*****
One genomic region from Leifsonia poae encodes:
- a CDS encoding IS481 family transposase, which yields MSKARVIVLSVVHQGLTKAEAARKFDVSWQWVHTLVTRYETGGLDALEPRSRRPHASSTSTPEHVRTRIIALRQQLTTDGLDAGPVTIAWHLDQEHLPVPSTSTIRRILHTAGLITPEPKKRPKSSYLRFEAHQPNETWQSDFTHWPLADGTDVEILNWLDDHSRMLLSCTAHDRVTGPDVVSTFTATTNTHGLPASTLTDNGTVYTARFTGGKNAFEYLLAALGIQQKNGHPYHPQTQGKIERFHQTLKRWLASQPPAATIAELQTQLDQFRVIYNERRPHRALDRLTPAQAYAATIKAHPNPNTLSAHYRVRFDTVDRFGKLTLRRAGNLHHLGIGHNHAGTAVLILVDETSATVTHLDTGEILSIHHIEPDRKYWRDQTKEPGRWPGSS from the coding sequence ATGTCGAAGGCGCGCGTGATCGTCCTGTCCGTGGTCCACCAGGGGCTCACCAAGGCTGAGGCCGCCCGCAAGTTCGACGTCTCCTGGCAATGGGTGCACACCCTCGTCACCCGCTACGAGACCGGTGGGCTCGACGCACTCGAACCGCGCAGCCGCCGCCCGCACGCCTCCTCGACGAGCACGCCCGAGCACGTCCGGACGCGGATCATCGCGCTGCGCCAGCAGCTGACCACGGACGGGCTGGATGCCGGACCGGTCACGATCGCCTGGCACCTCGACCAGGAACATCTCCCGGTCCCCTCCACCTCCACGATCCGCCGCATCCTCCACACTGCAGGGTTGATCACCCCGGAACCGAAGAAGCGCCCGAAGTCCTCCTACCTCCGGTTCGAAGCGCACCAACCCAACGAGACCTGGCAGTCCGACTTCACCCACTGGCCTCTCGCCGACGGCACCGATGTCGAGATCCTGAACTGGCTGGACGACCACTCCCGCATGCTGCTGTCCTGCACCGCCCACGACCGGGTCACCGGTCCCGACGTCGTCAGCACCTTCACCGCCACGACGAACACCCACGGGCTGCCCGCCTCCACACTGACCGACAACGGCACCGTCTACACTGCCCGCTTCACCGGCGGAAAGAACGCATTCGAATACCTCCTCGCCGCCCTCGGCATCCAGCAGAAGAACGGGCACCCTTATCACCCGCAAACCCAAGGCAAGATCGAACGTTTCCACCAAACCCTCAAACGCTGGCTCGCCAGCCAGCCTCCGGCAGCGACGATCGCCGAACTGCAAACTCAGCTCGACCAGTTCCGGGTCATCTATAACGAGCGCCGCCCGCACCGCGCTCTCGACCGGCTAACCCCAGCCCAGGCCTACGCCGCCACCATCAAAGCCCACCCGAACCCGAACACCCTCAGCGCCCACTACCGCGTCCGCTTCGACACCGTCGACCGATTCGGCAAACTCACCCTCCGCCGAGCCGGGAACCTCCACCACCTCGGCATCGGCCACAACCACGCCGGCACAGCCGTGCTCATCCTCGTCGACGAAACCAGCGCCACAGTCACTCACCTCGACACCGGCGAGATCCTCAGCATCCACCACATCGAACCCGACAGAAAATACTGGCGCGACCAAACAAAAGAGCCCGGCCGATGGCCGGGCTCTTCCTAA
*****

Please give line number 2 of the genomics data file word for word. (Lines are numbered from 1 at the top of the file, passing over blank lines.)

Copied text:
- a CDS encoding IS481 family transposase, which yields MSKARVIVLSVVHQGLTKAEAARKFDVSWQWVHTLVTRYETGGLDALEPRSRRPHASSTSTPEHVRTRIIALRQQLTTDGLDAGPVTIAWHLDQEHLPVPSTSTIRRILHTAGLITPEPKKRPKSSYLRFEAHQPNETWQSDFTHWPLADGTDVEILNWLDDHSRMLLSCTAHDRVTGPDVVSTFTATTNTHGLPASTLTDNGTVYTARFTGGKNAFEYLLAALGIQQKNGHPYHPQTQGKIERFHQTLKRWLASQPPAATIAELQTQLDQFRVIYNERRPHRALDRLTPAQAYAATIKAHPNPNTLSAHYRVRFDTVDRFGKLTLRRAGNLHHLGIGHNHAGTAVLILVDETSATVTHLDTGEILSIHHIEPDRKYWRDQTKEPGRWPGSS from the coding sequence ATGTCGAAGGCGCGCGTGATCGTCCTGTCCGTGGTCCACCAGGGGCTCACCAAGGCTGAGGCCGCCCGCAAGTTCGACGTCTCCTGGCAATGGGTGCACACCCTCGTCACCCGCTACGAGACCGGTGGGCTCGACGCACTCGAACCGCGCAGCCGCCGCCCGCACGCCTCCTCGACGAGCACGCCCGAGCACGTCCGGACGCGGATCATCGCGCTGCGCCAGCAGCTGACCACGGACGGGCTGGATGCCGGACCGGTCACGATCGCCTGGCACCTCGACCAGGAACATCTCCCGGTCCCCTCCACCTCCACGATCCGCCGCATCCTCCACACTGCAGGGTTGATCACCCCGGAACCGAAGAAGCGCCCGAAGTCCTCCTACCTCCGGTTCGAAGCGCACCAACCCAACGAGACCTGGCAGTCCGACTTCACCCACTGGCCTCTCGCCGACGGCACCGATGTCGAGATCCTGAACTGGCTGGACGACCACTCCCGCATGCTGCTGTCCTGCACCGCCCACGACCGGGTCACCGGTCCCGACGTCGTCAGCACCTTCACCGCCACGACGAACACCCACGGGCTGCCCGCCTCCACACTGACCGACAACGGCACCGTCTACACTGCCCGCTTCACCGGCGGAAAGAACGCATTCGAATACCTCCTCGCCGCCCTCGGCATCCAGCAGAAGAACGGGCACCCTTATCACCCGCAAACCCAAGGCAAGATCGAACGTTTCCACCAAACCCTCAAACGCTGGCTCGCCAGCCAGCCTCCGGCAGCGACGATCGCCGAACTGCAAACTCAGCTCGACCAGTTCCGGGTCATCTATAACGAGCGCCGCCCGCACCGCGCTCTCGACCGGCTAACCCCAGCCCAGGCCTACGCCGCCACCATCAAAGCCCACCCGAACCCGAACACCCTCAGCGCCCACTACCGCGTCCGCTTCGACACCGTCGACCGATTCGGCAAACTCACCCTCCGCCGAGCCGGGAACCTCCACCACCTCGGCATCGGCCACAACCACGCCGGCACAGCCGTGCTCATCCTCGTCGACGAAACCAGCGCCACAGTCACTCACCTCGACACCGGCGAGATCCTCAGCATCCACCACATCGAACCCGACAGAAAATACTGGCGCGACCAAACAAAAGAGCCCGGCCGATGGCCGGGCTCTTCCTAA